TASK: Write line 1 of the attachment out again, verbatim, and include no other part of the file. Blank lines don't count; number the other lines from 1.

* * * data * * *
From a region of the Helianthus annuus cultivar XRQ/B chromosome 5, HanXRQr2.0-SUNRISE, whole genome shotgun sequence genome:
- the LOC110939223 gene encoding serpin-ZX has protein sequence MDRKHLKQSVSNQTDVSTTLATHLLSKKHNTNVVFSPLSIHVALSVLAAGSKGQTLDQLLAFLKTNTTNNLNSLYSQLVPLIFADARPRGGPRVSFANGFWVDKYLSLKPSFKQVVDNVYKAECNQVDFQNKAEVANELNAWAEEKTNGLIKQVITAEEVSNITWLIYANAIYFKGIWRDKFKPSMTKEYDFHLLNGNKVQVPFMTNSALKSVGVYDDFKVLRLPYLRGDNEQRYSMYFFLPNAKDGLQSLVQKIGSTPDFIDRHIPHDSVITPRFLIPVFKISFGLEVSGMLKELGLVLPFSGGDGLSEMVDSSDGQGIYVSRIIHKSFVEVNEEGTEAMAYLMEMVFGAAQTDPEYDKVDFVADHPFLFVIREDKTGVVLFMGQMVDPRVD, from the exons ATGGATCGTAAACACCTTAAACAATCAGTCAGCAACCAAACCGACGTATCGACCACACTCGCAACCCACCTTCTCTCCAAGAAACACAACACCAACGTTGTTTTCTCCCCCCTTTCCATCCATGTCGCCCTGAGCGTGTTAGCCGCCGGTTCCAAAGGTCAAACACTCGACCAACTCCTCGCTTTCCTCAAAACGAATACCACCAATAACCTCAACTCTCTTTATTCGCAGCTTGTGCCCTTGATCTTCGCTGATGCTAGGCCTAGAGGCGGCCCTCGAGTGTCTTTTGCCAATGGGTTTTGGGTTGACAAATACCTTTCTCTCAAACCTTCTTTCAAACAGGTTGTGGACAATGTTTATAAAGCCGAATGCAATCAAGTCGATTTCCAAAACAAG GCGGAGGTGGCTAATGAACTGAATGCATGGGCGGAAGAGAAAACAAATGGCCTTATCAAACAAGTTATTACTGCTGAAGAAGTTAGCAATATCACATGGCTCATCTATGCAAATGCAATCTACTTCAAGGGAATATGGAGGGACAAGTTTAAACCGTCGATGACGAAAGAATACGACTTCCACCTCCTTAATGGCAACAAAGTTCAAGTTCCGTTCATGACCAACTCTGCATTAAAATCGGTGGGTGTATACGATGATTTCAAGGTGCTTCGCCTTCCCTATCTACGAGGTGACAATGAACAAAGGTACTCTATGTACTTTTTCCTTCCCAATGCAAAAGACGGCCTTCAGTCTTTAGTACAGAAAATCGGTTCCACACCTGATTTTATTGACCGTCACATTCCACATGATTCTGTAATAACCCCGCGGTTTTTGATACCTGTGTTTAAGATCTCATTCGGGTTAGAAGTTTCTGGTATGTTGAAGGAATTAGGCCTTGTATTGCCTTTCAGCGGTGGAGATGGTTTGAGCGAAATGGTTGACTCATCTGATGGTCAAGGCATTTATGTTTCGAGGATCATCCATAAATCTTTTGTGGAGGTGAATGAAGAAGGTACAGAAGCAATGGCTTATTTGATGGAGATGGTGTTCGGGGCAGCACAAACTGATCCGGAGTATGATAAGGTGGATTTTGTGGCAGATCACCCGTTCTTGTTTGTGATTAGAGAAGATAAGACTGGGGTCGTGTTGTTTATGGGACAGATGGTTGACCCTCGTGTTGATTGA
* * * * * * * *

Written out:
From a region of the Helianthus annuus cultivar XRQ/B chromosome 5, HanXRQr2.0-SUNRISE, whole genome shotgun sequence genome: